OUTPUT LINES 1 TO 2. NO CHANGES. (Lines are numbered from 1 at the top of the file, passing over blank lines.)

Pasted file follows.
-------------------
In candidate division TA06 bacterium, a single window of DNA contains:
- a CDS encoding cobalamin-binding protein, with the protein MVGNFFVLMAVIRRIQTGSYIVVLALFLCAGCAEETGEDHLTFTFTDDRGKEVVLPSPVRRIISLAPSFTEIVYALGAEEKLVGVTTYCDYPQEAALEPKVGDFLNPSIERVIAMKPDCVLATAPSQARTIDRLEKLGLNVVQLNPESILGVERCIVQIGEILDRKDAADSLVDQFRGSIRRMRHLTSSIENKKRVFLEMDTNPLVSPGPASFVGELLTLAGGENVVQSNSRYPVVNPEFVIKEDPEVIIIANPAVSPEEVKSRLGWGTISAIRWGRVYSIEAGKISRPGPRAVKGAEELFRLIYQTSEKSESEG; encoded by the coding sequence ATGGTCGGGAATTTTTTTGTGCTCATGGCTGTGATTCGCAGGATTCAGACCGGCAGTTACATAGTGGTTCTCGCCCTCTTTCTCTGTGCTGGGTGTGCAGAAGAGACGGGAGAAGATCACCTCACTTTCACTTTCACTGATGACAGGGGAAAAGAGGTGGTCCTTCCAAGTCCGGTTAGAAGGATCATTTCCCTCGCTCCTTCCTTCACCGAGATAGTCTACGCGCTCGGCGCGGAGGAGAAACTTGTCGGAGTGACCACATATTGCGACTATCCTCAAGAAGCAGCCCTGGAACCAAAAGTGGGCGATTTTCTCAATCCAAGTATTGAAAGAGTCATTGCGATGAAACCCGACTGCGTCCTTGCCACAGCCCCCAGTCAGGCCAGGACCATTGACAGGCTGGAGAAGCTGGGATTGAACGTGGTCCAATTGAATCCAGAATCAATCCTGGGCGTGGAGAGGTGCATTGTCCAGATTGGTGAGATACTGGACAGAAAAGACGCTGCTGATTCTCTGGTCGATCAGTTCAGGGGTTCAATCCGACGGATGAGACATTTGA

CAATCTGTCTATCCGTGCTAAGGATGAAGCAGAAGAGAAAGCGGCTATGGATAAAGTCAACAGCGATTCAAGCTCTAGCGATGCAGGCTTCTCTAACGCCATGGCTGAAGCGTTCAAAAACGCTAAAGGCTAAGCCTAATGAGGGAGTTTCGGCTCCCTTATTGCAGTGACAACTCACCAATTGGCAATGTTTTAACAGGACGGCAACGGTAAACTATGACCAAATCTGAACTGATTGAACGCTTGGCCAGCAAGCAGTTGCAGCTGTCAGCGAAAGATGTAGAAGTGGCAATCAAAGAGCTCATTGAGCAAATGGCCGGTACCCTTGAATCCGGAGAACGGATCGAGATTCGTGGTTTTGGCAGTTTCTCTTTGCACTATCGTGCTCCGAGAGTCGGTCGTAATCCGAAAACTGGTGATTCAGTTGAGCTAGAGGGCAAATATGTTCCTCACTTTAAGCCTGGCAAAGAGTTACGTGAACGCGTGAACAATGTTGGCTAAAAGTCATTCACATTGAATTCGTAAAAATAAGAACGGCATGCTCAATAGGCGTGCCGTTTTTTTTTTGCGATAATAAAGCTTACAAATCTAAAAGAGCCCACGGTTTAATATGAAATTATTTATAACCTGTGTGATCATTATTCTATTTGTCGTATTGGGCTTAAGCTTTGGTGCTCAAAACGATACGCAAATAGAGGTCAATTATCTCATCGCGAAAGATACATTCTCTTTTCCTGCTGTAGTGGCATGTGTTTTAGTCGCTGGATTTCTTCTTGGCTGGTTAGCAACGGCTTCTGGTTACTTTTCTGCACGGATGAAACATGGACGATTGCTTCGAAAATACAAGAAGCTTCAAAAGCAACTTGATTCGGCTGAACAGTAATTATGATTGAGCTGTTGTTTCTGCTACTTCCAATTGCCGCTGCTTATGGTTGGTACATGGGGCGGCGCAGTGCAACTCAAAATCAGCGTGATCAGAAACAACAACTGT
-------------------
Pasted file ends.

In candidate division TA06 bacterium, a single window of DNA contains:
- a CDS encoding cobalamin-binding protein, with the protein MVGNFFVLMAVIRRIQTGSYIVVLALFLCAGCAEETGEDHLTFTFTDDRGKEVVLPSPVRRIISLAPSFTEIVYALGAEEKLVGVTTYCDYPQEAALEPKVGDFLNPSIERVIAMKPDCVLATAPSQARTIDRLEKLGLNVVQLNPESILGVERCIVQIGEILDRKDAADSLVDQFRGSIRRMRHLTSSIENKKRVFLEMDTNPLVSPGPASFVGELLTLAGGENVVQSNSRYPVVNPEFVIKEDPEVIIIANPAVSPEEVKSRLGWGTISAIRWGRVYSIEAGKISRPGPRAVKGAEELFRLIYQTSEKSESEG; encoded by the coding sequence ATGGTCGGGAATTTTTTTGTGCTCATGGCTGTGATTCGCAGGATTCAGACCGGCAGTTACATAGTGGTTCTCGCCCTCTTTCTCTGTGCTGGGTGTGCAGAAGAGACGGGAGAAGATCACCTCACTTTCACTTTCACTGATGACAGGGGAAAAGAGGTGGTCCTTCCAAGTCCGGTTAGAAGGATCATTTCCCTCGCTCCTTCCTTCACCGAGATAGTCTACGCGCTCGGCGCGGAGGAGAAACTTGTCGGAGTGACCACATATTGCGACTATCCTCAAGAAGCAGCCCTGGAACCAAAAGTGGGCGATTTTCTCAATCCAAGTATTGAAAGAGTCATTGCGATGAAACCCGACTGCGTCCTTGCCACAGCCCCCAGTCAGGCCAGGACCATTGACAGGCTGGAGAAGCTGGGATTGAACGTGGTCCAATTGAATCCAGAATCAATCCTGGGCGTGGAGAGGTGCATTGTCCAGATTGGTGAGATACTGGACAGAAAAGACGCTGCTGATTCTCTGGTCGATCAGTTCAGGGGTTCAATCCGACGGATGAGACATTTGA